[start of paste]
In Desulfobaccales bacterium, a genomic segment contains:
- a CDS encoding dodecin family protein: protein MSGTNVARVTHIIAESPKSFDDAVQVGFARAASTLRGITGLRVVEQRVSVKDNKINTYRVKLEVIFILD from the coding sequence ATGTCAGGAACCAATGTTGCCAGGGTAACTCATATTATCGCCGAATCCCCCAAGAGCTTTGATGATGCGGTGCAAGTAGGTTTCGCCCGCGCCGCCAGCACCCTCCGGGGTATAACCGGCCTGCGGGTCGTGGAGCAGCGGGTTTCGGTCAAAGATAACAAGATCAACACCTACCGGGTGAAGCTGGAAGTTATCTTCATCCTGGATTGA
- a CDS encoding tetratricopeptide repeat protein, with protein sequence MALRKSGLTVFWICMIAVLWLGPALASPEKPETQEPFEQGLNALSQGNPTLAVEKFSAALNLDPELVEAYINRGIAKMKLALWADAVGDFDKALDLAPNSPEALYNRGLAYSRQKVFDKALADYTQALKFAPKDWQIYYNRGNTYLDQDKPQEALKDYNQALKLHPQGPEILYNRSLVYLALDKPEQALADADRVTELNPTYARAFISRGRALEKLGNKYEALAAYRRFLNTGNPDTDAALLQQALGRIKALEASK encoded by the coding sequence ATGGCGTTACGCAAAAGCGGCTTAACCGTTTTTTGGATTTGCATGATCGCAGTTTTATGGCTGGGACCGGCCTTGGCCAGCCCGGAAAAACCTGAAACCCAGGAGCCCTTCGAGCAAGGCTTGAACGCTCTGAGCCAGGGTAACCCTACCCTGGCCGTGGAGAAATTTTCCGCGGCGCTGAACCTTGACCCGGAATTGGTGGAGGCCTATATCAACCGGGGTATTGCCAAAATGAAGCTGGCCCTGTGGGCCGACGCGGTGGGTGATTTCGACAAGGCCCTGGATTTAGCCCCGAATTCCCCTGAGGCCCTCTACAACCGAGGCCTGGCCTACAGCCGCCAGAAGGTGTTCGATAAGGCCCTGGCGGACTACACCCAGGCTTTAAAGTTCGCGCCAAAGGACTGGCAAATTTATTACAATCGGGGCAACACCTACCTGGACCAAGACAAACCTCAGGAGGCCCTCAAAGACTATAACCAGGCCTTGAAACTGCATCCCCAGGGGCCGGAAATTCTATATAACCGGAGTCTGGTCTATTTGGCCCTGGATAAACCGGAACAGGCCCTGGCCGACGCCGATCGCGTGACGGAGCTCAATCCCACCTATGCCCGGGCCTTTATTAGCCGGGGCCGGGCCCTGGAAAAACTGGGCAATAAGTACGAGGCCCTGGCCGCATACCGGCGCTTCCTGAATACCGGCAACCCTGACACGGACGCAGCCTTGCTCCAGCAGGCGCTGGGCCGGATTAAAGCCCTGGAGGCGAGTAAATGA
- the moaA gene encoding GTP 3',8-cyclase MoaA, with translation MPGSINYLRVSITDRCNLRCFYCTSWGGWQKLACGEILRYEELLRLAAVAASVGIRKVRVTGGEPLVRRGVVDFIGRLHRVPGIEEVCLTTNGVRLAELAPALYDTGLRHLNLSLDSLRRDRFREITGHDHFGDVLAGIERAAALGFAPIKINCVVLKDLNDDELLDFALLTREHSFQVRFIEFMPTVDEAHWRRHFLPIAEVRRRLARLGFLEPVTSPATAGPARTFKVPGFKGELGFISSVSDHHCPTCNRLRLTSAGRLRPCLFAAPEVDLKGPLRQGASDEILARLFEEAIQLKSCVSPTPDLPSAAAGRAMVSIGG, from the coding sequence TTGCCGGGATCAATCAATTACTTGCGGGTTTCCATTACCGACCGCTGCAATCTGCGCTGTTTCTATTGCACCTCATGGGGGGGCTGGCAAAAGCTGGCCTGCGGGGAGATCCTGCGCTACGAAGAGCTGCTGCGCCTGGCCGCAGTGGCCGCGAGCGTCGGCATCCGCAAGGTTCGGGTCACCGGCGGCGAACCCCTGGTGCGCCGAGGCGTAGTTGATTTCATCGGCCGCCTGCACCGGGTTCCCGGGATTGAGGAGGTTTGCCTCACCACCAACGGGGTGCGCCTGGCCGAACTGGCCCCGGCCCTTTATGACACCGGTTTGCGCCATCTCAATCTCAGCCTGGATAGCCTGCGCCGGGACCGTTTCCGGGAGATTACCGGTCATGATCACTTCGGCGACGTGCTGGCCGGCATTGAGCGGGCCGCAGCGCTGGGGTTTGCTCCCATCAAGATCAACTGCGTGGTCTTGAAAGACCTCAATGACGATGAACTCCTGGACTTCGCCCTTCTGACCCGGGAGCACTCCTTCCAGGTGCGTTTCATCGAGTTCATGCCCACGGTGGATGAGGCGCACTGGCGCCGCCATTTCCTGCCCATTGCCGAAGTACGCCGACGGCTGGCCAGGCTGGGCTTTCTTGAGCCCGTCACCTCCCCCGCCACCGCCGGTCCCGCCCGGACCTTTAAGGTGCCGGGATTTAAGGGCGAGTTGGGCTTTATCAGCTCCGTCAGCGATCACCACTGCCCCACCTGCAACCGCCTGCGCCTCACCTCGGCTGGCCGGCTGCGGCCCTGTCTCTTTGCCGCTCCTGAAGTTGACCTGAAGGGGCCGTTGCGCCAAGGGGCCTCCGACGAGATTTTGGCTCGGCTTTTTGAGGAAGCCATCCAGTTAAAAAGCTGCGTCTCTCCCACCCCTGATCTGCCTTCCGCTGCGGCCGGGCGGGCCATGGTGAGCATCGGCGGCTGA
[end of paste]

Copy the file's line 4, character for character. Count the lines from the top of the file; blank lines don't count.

- the moaA gene encoding GTP 3',8-cyclase MoaA, with translation MPGSINYLRVSITDRCNLRCFYCTSWGGWQKLACGEILRYEELLRLAAVAASVGIRKVRVTGGEPLVRRGVVDFIGRLHRVPGIEEVCLTTNGVRLAELAPALYDTGLRHLNLSLDSLRRDRFREITGHDHFGDVLAGIERAAALGFAPIKINCVVLKDLNDDELLDFALLTREHSFQVRFIEFMPTVDEAHWRRHFLPIAEVRRRLARLGFLEPVTSPATAGPARTFKVPGFKGELGFISSVSDHHCPTCNRLRLTSAGRLRPCLFAAPEVDLKGPLRQGASDEILARLFEEAIQLKSCVSPTPDLPSAAAGRAMVSIGG, from the coding sequence TTGCCGGGATCAATCAATTACTTGCGGGTTTCCATTACCGACCGCTGCAATCTGCGCTGTTTCTATTGCACCTCATGGGGGGGCTGGCAAAAGCTGGCCTGCGGGGAGATCCTGCGCTACGAAGAGCTGCTGCGCCTGGCCGCAGTGGCCGCGAGCGTCGGCATCCGCAAGGTTCGGGTCACCGGCGGCGAACCCCTGGTGCGCCGAGGCGTAGTTGATTTCATCGGCCGCCTGCACCGGGTTCCCGGGATTGAGGAGGTTTGCCTCACCACCAACGGGGTGCGCCTGGCCGAACTGGCCCCGGCCCTTTATGACACCGGTTTGCGCCATCTCAATCTCAGCCTGGATAGCCTGCGCCGGGACCGTTTCCGGGAGATTACCGGTCATGATCACTTCGGCGACGTGCTGGCCGGCATTGAGCGGGCCGCAGCGCTGGGGTTTGCTCCCATCAAGATCAACTGCGTGGTCTTGAAAGACCTCAATGACGATGAACTCCTGGACTTCGCCCTTCTGACCCGGGAGCACTCCTTCCAGGTGCGTTTCATCGAGTTCATGCCCACGGTGGATGAGGCGCACTGGCGCCGCCATTTCCTGCCCATTGCCGAAGTACGCCGACGGCTGGCCAGGCTGGGCTTTCTTGAGCCCGTCACCTCCCCCGCCACCGCCGGTCCCGCCCGGACCTTTAAGGTGCCGGGATTTAAGGGCGAGTTGGGCTTTATCAGCTCCGTCAGCGATCACCACTGCCCCACCTGCAACCGCCTGCGCCTCACCTCGGCTGGCCGGCTGCGGCCCTGTCTCTTTGCCGCTCCTGAAGTTGACCTGAAGGGGCCGTTGCGCCAAGGGGCCTCCGACGAGATTTTGGCTCGGCTTTTTGAGGAAGCCATCCAGTTAAAAAGCTGCGTCTCTCCCACCCCTGATCTGCCTTCCGCTGCGGCCGGGCGGGCCATGGTGAGCATCGGCGGCTGA